Storage labelling crucial for variety integrity

Key points

  • Correct recording of the variety of saved seed is vital, especially with herbicide-tolerant varieties
  • Check a variety’s tolerance and herbicide requirements before seeding
  • Understand and follow all herbicide label recommendations 

Good record-keeping is an absolute must when harvesting, storing and sowing varieties with herbicide tolerance.

PHOTO: Bulla Burra

We all make mistakes; it is just that some are more costly than others. Treating a sown crop variety with the wrong herbicide because you thought the seed sown was tolerant is one costly mistake a few growers have made.

Most new varieties with herbicide-tolerance characteristics have this feature denoted in their name – for example, the wheat Grenade CL Plus, the barley Scope CL and the lentil PBA Hurricane XT – but others may not. And while a name might help when the seed is in a bag, you often cannot visually distinguish between the seed of an intolerant or tolerant variety.

Consequently, good record-keeping is essential when harvesting, storing and sowing herbicide-tolerant varieties.

Recent random DNA checking of grain receival samples against the variety declared by the grower found that up to 20 per cent of samples were incorrectly declared. In many cases the grower was declaring a variety carrying a higher end-point royalty. Given no one willingly pays more than they should, poor record-keeping becomes the obvious culprit.

While mis-declaration can potentially compromise grain marketers’ relationships with buyers, they can also be costly on-farm.

There are reports of whole paddocks of germinated wheat being killed by a herbicide, and lentil yield being halved when an intolerant variety was mistakenly sown in a paddock with soil residues of imidazolinone.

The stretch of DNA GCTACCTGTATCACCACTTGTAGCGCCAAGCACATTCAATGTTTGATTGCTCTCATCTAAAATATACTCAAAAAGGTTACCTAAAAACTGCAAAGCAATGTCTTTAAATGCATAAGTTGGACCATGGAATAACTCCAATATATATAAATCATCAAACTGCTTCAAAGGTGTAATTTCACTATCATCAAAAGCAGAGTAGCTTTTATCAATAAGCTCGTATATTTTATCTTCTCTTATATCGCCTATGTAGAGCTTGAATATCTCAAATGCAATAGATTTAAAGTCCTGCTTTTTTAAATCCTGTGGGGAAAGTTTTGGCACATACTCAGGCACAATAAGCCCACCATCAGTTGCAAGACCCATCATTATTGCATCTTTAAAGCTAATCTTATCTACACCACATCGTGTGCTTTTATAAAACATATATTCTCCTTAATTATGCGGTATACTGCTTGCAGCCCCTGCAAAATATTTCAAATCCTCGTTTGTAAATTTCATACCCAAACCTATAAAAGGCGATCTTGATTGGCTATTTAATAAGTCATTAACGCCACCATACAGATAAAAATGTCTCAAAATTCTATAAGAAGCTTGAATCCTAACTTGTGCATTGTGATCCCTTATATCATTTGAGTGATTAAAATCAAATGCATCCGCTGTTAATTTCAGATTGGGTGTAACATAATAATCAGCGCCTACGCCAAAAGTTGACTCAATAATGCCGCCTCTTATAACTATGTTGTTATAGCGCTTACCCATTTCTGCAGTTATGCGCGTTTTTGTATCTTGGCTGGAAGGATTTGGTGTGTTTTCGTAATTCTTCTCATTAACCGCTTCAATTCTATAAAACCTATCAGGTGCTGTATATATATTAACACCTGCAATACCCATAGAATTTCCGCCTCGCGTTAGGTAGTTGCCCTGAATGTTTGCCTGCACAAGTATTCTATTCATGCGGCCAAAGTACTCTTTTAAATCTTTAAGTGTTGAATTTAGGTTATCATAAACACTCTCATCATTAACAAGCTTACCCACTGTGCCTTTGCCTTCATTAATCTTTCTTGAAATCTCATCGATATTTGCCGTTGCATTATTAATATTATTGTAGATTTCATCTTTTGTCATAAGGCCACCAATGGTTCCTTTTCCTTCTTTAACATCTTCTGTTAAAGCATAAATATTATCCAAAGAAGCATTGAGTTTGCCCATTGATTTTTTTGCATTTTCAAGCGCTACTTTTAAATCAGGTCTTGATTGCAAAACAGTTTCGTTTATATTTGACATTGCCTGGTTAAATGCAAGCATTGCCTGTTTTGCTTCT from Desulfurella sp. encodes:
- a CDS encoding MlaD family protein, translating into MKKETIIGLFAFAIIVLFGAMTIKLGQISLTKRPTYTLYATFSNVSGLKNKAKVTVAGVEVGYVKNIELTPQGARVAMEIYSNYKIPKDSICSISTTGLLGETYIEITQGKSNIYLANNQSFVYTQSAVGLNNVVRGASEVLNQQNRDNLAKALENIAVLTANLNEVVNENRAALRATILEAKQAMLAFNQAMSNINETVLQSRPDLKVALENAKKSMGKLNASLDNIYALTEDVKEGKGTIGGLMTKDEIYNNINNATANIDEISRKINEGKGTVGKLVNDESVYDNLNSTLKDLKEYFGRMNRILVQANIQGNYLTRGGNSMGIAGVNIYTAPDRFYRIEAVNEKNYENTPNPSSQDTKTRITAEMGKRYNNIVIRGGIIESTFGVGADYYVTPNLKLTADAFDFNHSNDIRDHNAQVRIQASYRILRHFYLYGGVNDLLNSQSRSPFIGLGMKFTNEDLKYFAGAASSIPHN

Ensuring home-saved seed is harvested from the correct areas and that silos are correctly labelled, with labels that endure until seeding, will help ensure variety integrity and avoid errors.

Even better than just entering the variety name in paddock records, some growers include it in the mapping software at seeding. This means what occurred is recorded, rather than what was planned. These maps can be particularly useful if multiple varieties are sown in a paddock.

Seeding maps can then be imported as background maps on the yield monitor at harvest, which can ensure the right areas and varieties are harvested for seed.

For the bins there are many ways of labelling. A cattle ear tag, written on with an all-weather marker pen and attached to bin outlets, is one method used by growers.

However, correctly identifying your seed is only part of the successful production of herbicide-tolerant varieties. Applying the correct herbicide at the right time and considering soil type, soil moisture status and climatic conditions that influence herbicide efficacy are other factors that need to be considered.

Varieties are often reported as ‘imidazolinonetolerant’ but there are several different ‘imi’ chemistries and some varieties may only be tolerant to one of these chemistries

For example, the new lentil variety PBA Hurricane XT has tolerance and a permit for applications of imazethapyr at label rates, but has only improved tolerance to residues of some of the other imidazolinone chemistries applied in the previous crop.

This is why it is important to read the variety brochures and herbicide labels and understand the impact of seasonal conditions and soil type on herbicide activity to avoid crop damage and reduced yields.

Some herbicide-tolerant varieties may only be tolerant under the conditions in which they were developed. For example, the wheat EGA Eagle Rock, which has improved metribuzin tolerance, was developed for Western Australian growers but its tolerance may not translate when sown on high-pH sandy soils in other states.

Information to help growers better understand herbicide tolerance within crop varieties can be found within state sowing guides and on the National Variety Trials website, where national research on crop varietal herbicide tolerance is published annually.

More information:

National Variety Trials

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GRDC Project Code DAN00142, DAQ00136 (UQ00059-DAQ), DAS00100, DAW0019

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